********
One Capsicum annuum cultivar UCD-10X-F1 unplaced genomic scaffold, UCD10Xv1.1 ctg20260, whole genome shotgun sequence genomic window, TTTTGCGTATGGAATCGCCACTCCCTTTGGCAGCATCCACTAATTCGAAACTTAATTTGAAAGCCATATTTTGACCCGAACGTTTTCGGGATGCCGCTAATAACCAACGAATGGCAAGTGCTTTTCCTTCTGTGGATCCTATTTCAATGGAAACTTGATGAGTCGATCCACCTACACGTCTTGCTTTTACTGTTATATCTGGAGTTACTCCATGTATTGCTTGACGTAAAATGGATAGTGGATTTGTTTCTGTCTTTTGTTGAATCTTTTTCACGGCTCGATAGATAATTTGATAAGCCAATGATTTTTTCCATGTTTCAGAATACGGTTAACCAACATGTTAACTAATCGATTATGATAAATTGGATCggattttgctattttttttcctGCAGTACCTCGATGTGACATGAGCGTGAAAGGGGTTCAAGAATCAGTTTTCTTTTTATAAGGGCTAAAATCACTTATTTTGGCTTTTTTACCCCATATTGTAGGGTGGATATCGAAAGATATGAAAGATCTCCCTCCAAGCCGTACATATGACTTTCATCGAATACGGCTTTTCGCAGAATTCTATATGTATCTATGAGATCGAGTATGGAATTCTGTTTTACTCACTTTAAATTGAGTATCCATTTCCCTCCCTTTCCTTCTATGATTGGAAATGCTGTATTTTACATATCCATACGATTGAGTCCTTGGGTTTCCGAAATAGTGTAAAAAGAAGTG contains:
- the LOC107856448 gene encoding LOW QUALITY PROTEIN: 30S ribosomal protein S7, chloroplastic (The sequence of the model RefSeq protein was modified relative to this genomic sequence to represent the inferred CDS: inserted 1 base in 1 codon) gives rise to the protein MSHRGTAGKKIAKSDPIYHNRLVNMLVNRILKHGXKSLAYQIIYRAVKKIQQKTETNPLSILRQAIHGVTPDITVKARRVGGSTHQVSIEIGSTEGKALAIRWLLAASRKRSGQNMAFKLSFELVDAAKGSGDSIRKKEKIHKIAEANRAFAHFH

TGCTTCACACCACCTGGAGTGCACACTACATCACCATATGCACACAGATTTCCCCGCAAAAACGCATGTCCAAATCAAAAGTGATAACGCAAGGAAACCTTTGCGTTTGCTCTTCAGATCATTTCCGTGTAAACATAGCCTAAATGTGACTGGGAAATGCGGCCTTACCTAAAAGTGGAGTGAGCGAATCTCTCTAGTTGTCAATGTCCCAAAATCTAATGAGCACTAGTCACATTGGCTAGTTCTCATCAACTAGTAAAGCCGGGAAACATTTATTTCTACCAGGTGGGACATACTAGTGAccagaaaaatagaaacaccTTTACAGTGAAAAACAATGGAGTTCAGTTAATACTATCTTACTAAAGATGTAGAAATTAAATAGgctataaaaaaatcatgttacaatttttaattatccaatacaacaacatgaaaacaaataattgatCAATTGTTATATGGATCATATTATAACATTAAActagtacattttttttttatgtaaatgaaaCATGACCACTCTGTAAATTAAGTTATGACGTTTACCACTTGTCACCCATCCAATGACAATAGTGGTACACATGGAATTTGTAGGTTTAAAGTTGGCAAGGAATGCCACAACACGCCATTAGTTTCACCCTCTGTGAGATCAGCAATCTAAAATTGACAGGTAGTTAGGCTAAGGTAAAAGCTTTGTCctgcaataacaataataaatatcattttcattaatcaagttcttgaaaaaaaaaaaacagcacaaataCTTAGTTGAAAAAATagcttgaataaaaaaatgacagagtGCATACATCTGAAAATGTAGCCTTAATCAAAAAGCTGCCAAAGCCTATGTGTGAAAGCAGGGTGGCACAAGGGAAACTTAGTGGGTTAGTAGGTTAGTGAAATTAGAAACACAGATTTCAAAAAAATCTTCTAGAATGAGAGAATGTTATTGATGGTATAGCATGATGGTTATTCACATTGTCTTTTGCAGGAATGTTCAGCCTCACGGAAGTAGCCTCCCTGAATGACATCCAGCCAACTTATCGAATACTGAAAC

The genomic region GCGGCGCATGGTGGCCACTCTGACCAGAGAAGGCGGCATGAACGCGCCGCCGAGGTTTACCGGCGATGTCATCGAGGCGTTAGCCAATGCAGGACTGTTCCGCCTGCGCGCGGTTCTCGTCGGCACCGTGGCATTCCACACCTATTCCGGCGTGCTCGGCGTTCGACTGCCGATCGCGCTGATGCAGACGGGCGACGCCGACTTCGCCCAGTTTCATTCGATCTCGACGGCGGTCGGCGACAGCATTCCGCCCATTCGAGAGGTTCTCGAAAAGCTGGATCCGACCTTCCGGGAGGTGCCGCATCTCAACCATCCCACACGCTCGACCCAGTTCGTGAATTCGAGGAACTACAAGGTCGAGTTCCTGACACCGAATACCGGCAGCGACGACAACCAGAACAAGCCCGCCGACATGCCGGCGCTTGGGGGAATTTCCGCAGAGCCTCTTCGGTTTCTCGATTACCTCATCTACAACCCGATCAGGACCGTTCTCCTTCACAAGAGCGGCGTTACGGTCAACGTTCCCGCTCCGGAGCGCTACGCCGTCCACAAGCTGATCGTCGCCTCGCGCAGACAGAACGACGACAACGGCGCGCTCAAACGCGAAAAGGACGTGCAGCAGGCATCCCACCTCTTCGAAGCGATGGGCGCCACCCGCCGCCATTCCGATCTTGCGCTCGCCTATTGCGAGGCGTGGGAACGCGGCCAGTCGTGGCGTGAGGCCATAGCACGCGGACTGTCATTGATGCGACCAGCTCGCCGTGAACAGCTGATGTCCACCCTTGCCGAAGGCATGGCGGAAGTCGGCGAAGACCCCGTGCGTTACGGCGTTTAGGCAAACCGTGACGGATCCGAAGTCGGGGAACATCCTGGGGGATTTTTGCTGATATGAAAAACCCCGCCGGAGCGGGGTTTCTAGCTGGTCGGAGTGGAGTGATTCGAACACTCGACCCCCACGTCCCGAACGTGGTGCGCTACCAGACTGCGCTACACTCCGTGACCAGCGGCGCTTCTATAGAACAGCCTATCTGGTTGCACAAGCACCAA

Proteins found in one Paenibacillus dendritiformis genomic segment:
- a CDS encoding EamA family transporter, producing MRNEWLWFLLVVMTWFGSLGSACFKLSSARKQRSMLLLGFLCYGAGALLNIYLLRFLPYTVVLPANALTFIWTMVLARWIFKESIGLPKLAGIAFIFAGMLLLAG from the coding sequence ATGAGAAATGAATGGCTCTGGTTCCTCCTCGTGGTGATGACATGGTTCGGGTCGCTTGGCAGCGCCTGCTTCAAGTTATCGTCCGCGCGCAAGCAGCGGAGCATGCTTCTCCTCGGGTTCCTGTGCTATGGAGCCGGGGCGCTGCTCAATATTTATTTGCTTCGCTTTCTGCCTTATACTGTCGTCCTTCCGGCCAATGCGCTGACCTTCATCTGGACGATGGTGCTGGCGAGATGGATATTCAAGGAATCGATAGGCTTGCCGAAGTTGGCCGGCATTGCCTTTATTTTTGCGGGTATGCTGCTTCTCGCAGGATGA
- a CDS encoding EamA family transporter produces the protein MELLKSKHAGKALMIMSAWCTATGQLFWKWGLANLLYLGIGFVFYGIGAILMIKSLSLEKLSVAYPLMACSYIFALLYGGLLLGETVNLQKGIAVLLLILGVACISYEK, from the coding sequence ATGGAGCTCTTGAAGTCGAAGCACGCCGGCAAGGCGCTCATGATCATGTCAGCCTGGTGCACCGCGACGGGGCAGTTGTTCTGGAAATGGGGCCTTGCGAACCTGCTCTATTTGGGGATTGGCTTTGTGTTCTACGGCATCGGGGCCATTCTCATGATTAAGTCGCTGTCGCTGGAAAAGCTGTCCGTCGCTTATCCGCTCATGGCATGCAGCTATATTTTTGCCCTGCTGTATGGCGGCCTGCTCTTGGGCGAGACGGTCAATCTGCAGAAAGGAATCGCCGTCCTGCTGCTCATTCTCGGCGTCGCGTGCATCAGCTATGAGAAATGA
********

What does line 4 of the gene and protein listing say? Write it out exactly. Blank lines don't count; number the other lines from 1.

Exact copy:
The genomic region GCGGCGCATGGTGGCCACTCTGACCAGAGAAGGCGGCATGAACGCGCCGCCGAGGTTTACCGGCGATGTCATCGAGGCGTTAGCCAATGCAGGACTGTTCCGCCTGCGCGCGGTTCTCGTCGGCACCGTGGCATTCCACACCTATTCCGGCGTGCTCGGCGTTCGACTGCCGATCGCGCTGATGCAGACGGGCGACGCCGACTTCGCCCAGTTTCATTCGATCTCGACGGCGGTCGGCGACAGCATTCCGCCCATTCGAGAGGTTCTCGAAAAGCTGGATCCGACCTTCCGGGAGGTGCCGCATCTCAACCATCCCACACGCTCGACCCAGTTCGTGAATTCGAGGAACTACAAGGTCGAGTTCCTGACACCGAATACCGGCAGCGACGACAACCAGAACAAGCCCGCCGACATGCCGGCGCTTGGGGGAATTTCCGCAGAGCCTCTTCGGTTTCTCGATTACCTCATCTACAACCCGATCAGGACCGTTCTCCTTCACAAGAGCGGCGTTACGGTCAACGTTCCCGCTCCGGAGCGCTACGCCGTCCACAAGCTGATCGTCGCCTCGCGCAGACAGAACGACGACAACGGCGCGCTCAAACGCGAAAAGGACGTGCAGCAGGCATCCCACCTCTTCGAAGCGATGGGCGCCACCCGCCGCCATTCCGATCTTGCGCTCGCCTATTGCGAGGCGTGGGAACGCGGCCAGTCGTGGCGTGAGGCCATAGCACGCGGACTGTCATTGATGCGACCAGCTCGCCGTGAACAGCTGATGTCCACCCTTGCCGAAGGCATGGCGGAAGTCGGCGAAGACCCCGTGCGTTACGGCGTTTAGGCAAACCGTGACGGATCCGAAGTCGGGGAACATCCTGGGGGATTTTTGCTGATATGAAAAACCCCGCCGGAGCGGGGTTTCTAGCTGGTCGGAGTGGAGTGATTCGAACACTCGACCCCCACGTCCCGAACGTGGTGCGCTACCAGACTGCGCTACACTCCGTGACCAGCGGCGCTTCTATAGAACAGCCTATCTGGTTGCACAAGCACCAA